Saba’s youth center, The Spot, opens

Young adolescents, many accompanied by their parents, turned up in large numbers for the official opening of The Spot youth center on Friday, September 15, all eager to see Saba’s new teen drop-in and after-school clubs center in The Bottom.

“We have envisioned The Spot as a safe haven, a sanctuary where teenagers can find refuge from life’s challenges, and where they can connect, learn, and grow together,” said Community Outreach Coordinator Kemaul Lee of the Community Development Department of the Public Entity Saba.

“Our mission is simple, yet profound: to provide a space where teenagers can drop in and find support, inspiration and opportunities. Where they can unwind, engage in meaningful activities, and find guidance from mentors. Our after-school clubs will be the heartbeat of The Spot. Learning should be fun and engaging, and here, our youth will have the chance to explore their interests, discover new talents, and develop life skills that will serve them well beyond their teenage years,” said Lee.

The Spot is an initiative of the Community Development Department of the Public Entity Saba but came about in collaboration with the youth themselves. Actually, the name The Spot was an idea that came up in a meeting with the Student Body of the Saba Comprehensive School (SCS), explained Lee.

The teen lounge.

Ripple effect

The Spot should not only strengthen the youths but also the community as a whole, creating a “ripple effect.” “We aim to nurture responsible, compassionate, and confident young leaders who will contribute positively to society. The bonds formed here will extend beyond these walls, strengthening the fabric of our community,” said Lee.

The Spot is housed at the compound behind the Anglican Rectory in The Bottom. It consists of two main buildings and a smaller building. One main building is dedicated to the youth clubs, where, among other things, the youth will engage in arts, music, and culture. The second main building houses the teen lounge and gaming room. The smaller, third building is for the administration, but can also serve as a meeting room or quiet space.

The Youth Recognition Award winners with Island Governor Jonathan Johnson (left) and Community Outreach Coordinator Kemaul Lee (right).

Youth Recognition Awards

After Lee’s welcome word, it was time to announce the winners of the Youth Recognition Awards. The candidates for the awards were brought forward and voted on by the community. Kadesha Daniel won the Youth Stewardship for helping to care for her mother from the age of nine and for caring for giving back to the community.

The Youth Business, Employment, and Social Enterprise went to Cheyenne Hassell who has been doing women’s hair and has started creating beaded bracelets as a small business, showing her creativity, initiative and bravery in stepping out and trying different branches of businesses. She is the youngest artist to have joined the Handmade on Saba collective.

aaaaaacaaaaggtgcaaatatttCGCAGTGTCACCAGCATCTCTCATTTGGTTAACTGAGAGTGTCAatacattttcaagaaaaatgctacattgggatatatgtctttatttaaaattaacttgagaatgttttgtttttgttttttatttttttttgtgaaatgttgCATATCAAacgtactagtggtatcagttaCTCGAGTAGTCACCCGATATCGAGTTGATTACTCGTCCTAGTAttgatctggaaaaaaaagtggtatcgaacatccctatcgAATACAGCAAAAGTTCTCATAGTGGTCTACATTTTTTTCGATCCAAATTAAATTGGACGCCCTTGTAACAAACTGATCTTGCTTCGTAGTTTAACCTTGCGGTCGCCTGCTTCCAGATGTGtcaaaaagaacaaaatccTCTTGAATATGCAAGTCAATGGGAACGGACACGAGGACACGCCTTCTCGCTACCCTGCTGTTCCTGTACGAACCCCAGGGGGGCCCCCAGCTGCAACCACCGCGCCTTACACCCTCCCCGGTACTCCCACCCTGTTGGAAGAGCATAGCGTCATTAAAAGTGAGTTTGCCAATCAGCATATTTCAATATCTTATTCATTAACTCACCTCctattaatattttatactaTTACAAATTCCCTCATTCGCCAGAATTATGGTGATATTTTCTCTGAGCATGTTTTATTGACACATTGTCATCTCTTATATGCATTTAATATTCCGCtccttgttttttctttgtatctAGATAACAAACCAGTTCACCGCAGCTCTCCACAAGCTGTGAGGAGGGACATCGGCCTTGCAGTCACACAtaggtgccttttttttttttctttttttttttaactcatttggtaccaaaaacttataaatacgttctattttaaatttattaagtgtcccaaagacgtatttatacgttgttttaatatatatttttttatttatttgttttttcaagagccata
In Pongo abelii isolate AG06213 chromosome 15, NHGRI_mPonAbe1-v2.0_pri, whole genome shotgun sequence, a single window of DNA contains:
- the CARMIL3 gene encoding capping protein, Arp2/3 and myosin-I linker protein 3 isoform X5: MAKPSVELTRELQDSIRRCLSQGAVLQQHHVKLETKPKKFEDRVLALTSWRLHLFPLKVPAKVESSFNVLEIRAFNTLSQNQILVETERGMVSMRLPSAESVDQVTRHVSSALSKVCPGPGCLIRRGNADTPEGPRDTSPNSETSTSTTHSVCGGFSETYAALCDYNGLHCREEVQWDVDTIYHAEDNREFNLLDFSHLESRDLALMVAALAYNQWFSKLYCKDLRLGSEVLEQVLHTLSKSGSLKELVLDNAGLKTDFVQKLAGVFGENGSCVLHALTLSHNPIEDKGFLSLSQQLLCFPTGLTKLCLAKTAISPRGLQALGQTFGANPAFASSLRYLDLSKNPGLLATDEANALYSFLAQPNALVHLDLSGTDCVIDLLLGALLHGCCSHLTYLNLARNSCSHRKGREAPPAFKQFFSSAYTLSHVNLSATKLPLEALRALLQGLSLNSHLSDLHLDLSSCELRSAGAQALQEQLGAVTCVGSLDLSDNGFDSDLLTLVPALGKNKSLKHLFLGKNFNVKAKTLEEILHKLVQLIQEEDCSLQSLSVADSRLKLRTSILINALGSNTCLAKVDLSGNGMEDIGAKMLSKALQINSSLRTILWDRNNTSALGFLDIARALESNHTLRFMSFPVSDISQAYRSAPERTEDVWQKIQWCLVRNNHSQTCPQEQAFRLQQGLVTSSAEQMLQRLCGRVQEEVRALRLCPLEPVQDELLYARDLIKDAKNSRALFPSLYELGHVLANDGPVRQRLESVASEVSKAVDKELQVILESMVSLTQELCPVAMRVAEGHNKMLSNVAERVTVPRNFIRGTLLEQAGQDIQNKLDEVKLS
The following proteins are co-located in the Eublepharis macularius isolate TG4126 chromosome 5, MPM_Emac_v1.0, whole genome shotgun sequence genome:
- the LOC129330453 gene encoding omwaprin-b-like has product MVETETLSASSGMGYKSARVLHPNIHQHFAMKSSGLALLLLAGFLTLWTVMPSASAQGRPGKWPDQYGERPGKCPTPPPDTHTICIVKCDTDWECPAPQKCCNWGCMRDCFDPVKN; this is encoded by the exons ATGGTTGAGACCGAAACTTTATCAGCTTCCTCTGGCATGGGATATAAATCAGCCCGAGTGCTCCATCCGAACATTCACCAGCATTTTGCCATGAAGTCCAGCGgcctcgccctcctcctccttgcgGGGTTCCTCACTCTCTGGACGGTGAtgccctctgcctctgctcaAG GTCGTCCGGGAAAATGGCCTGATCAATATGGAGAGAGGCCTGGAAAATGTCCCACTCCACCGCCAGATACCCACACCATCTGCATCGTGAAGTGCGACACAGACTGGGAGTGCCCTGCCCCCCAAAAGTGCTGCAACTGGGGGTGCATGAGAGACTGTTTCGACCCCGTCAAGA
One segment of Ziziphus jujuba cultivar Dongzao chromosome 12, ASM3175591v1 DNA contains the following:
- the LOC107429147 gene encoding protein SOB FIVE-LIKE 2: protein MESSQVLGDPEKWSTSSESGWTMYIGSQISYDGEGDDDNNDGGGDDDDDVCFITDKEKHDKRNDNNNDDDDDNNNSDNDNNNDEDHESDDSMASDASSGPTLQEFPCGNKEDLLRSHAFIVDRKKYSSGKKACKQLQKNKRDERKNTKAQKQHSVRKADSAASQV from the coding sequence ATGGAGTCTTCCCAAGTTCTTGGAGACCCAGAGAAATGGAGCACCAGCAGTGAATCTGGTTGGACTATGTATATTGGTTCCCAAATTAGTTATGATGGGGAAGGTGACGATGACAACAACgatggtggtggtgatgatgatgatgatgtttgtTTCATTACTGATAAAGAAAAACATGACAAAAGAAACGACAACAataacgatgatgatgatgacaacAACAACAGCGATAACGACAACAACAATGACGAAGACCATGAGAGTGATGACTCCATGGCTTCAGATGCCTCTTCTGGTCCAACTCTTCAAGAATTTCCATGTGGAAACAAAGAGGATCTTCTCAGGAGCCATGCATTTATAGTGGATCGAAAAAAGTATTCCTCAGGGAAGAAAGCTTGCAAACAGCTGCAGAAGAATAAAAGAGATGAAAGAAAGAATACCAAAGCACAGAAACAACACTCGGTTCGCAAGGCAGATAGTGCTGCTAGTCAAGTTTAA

Vernisha Robinson won the Youth Leadership Award. She has been a member of the Saba Youth Council and the Leo’s Club sings Calypso, participated in several cultural events, is very vocal, takes the lead in activities with the youth, and is someone who young people look up to.

The Youth Community Service went to Bernardo Baker, an enthusiastic volunteer in various outreach settings who organizes activities to involve his peers in voluntary work alongside himself and who is always willing to offer a lending hand.

Youth mentorship

Neveah Peterson won the Youth Mentorship Award for always being a positive influence, especially in working with children, willing to help out by promoting activities that teach the youth life morals. She was described as a talkative, outgoing person who knows how to draw in her audience.

Special mention was made during the award ceremony of the Youth Mentorship Program. Coordinated by Carol Skinner and Rayann Ramdin, this mentorship program was the first of its kind for Saba through a collaboration between the Saba Comprehensive School and EC2, together with the Public Entity Saba, with as the main purpose the support of at-risk youth.

Sportsmanship, art, and culture

In the categories Youth Sportsmanship and Youth Art and Culture, there were a male and female winner Alina Smith, the female winner of the Youth Sportsmanship Award, who was honored for her support, positive attitude in sports and towards her teammates and always being respectful towards her coaches.

Sergio Hughes, the winner of the Youth Sportsmanship, is very passionate about sports, especially basketball and volleyball while making time to do his school work.

The Youth Art and Culture Awards went to Ysora Smith and Tyler Johnson. Ysora is known for her creativity and unique work whereby she expresses her feelings through art, displaying her experiences with tough times in life and her kind character.

Tyler is especially known for his craft of carnival costume making. He has designed and organized costumes for various editions of the Saba Summer Festival and showcased his designs in carnival parades in Anguilla and St. Maarten.

After the award ceremony, the youths and parents present at the official opening of The Spot eagerly went inside the buildings to see for themselves what the new youth center is about. Many compliments could be overheard. Lee in particular highlighted the good work of Jalen Robinson, the activity coordinator who played an instrumental role in creating The Spot, as well as Bae Durand who did the mural in the gaming room, and the many teens who volunteered to get the new youth center ready.


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